2020 Porsche 911 road and track test review


VALENCIA, Spain — Every new 911 presents a potential existential threat to Porsche purists, and the eighth-generation Porsche 911 is no exception. Has the model lost the quirks that define its inherent -ness? Is the legendary sports car evolving into anonymity? Those questions loom large, and despite its familiar shape I’m intensely curious about the answers I’ll discover.

Externally at least, the new 911 looks bigger than its predecessor. But those looks are somewhat deceiving. While the wheelbase remains the same, the outsized presence comes from a widebody setup shared, for the first time, with both rear- and all-wheel drive cars. Its swollen rear haunches and wider front axle create a Coke bottle form last seen in the 993-generation 911 produced between 1995 and 1998. It’s also the first 911 with staggered-diameter front and rear wheels, sporting 20 and 21-inch rims wrapped in 245mm and 305mm Pirelli PZero rubber. The stance is more purposeful and poised, and its bodywork flows smoothly throughout.

Porschephiles already dissecting the new model’s departures from tradition will likely catch a not-so-subtle change in the cabin architecture. The dashboard panel, which previously featured a vertical arrangement of binnacles and controls, returns to a more traditional shape that recalls the wing-like structure from pre-996 era cars. It’s an elegant look, making the cabin feel at once spacious and streamlined. A thin strip of upward-facing real estate can be trimmed in materials like leather, carbon fiber, or wood (which, unlike most modern implementations, doesn’t feel forced or anachronistic).

Switchgear has also been modified, pairing a simpler interface with a big 10.9-inch touchscreen and five knurled toggles that activate with satisfying clicks. Thankfully the 911 avoids the glass panel haptic setup in the Panamera, retaining the physical feeling of buttons and dials while avoiding the silliness of HVAC vents operated via an electronic menu. The big, analog tach remains (albeit subtly redesigned), flanked now by unobtrusive digital screens. Oh, and those flat panels next to the new 8-speed PDK’s shifter are simply saving space for the manual transmission that arrives later this year. Purists, you can exhale now.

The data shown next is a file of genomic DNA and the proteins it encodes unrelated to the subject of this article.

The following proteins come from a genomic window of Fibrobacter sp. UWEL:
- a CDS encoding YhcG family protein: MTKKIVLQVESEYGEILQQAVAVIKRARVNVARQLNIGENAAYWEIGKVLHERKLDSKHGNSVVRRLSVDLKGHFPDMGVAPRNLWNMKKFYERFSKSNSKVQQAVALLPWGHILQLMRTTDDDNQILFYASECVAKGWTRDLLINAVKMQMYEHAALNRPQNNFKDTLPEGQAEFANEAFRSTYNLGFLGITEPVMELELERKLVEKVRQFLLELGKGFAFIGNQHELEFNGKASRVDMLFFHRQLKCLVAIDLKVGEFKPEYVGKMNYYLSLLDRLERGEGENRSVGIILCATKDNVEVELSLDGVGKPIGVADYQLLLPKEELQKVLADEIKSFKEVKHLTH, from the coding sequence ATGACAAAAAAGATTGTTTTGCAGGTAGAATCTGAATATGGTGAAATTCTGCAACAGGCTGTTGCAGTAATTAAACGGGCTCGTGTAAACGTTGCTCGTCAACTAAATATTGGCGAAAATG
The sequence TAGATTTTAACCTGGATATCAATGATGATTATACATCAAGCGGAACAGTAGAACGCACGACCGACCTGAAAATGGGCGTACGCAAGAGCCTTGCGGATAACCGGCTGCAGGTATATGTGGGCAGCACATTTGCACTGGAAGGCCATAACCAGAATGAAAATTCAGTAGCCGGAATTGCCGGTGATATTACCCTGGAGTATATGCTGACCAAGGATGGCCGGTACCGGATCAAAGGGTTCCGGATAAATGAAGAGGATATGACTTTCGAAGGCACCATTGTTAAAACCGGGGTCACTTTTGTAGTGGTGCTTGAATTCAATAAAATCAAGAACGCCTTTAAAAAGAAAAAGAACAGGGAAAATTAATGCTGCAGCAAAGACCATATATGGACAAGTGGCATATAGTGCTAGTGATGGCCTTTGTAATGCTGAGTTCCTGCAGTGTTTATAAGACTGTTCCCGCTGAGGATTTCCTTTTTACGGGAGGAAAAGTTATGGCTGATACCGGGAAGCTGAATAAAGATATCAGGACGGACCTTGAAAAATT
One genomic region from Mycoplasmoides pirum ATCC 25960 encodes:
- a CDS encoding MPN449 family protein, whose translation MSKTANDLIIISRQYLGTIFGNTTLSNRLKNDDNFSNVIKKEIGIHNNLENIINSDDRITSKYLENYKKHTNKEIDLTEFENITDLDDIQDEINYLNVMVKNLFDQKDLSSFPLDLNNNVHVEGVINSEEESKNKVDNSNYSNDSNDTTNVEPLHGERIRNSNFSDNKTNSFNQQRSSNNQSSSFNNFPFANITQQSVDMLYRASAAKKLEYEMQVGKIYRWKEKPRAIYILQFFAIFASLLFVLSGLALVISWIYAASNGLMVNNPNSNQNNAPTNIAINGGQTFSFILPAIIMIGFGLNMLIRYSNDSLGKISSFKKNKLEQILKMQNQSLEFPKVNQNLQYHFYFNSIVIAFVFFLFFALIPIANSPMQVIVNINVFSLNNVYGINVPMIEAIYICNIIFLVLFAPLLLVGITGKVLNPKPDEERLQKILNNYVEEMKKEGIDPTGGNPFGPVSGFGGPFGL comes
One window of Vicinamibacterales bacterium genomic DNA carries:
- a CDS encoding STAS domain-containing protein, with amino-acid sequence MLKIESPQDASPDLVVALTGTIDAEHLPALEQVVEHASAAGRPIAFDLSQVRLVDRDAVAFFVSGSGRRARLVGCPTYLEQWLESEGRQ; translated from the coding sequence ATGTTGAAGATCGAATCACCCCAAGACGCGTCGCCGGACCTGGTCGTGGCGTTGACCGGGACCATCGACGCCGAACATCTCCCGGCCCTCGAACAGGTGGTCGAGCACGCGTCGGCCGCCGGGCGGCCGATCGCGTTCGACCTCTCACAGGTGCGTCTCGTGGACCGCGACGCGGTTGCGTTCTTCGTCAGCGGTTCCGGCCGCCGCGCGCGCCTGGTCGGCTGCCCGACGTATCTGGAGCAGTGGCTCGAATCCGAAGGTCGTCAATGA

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Driving the new 911 reveals strong, familiar traits undiminished by departures from tradition like the stubby Panamera-like shifter stalk. But the new car’s wider stance and smaller front wheels lend it a surefootedness that belies its relatively sedate ride. Even in Sport Plus mode, the dampers feel more pliable than their former iteration, aided by new -calibrated controllers which take into account factors like condition, vehicle weight, and suspension kinematics.

On one particularly tight and windy stretch in the hills outside of Valencia, the 992 diced and juked without delivering a jarring ride. Turn-in is responsive enough to inspire quick entry speeds, and the body feels flat and composed in the corners thanks in part to Porsche’s optional dynamic chassis control feature, which uses active anti-roll bars.

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Power is also plentiful thanks to larger turbochargers, asymmetrical valve lift, and new piezo-controlled injectors for better combustion. The 3.0-liter flat-six’s output climbs from 420 to 443 horsepower and torque increases by 22 pound-feet, to 390. In combination with shorter gearing on cogs one through seven, the new 911 feels brisk and urgent (but not quite brutal), accelerating to 60 mph in as little as 3.2 seconds in the Carrera 4S using launch control. The new, taller eighth gear enables mellower highway cruising as well, translating to a sedate 2,000 rpm when speeding along at 90 mph in top gear. Porsche has made the already quick PDK even more so. It’s more slick and seamlessly responsive than ever, while providing greater efficiency.